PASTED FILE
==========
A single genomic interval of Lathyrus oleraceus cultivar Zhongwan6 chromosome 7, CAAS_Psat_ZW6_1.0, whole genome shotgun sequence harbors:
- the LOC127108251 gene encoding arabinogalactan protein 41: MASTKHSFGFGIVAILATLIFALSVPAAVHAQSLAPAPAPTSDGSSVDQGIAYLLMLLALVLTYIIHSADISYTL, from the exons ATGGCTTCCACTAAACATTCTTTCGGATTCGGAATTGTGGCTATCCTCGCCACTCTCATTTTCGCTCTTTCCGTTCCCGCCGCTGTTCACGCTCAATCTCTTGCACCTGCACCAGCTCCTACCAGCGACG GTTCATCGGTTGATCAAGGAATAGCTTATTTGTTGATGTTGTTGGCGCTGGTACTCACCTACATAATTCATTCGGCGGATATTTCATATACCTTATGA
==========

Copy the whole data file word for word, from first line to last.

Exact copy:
A single genomic interval of Lathyrus oleraceus cultivar Zhongwan6 chromosome 7, CAAS_Psat_ZW6_1.0, whole genome shotgun sequence harbors:
- the LOC127108251 gene encoding arabinogalactan protein 41: MASTKHSFGFGIVAILATLIFALSVPAAVHAQSLAPAPAPTSDGSSVDQGIAYLLMLLALVLTYIIHSADISYTL, from the exons ATGGCTTCCACTAAACATTCTTTCGGATTCGGAATTGTGGCTATCCTCGCCACTCTCATTTTCGCTCTTTCCGTTCCCGCCGCTGTTCACGCTCAATCTCTTGCACCTGCACCAGCTCCTACCAGCGACG GTTCATCGGTTGATCAAGGAATAGCTTATTTGTTGATGTTGTTGGCGCTGGTACTCACCTACATAATTCATTCGGCGGATATTTCATATACCTTATGA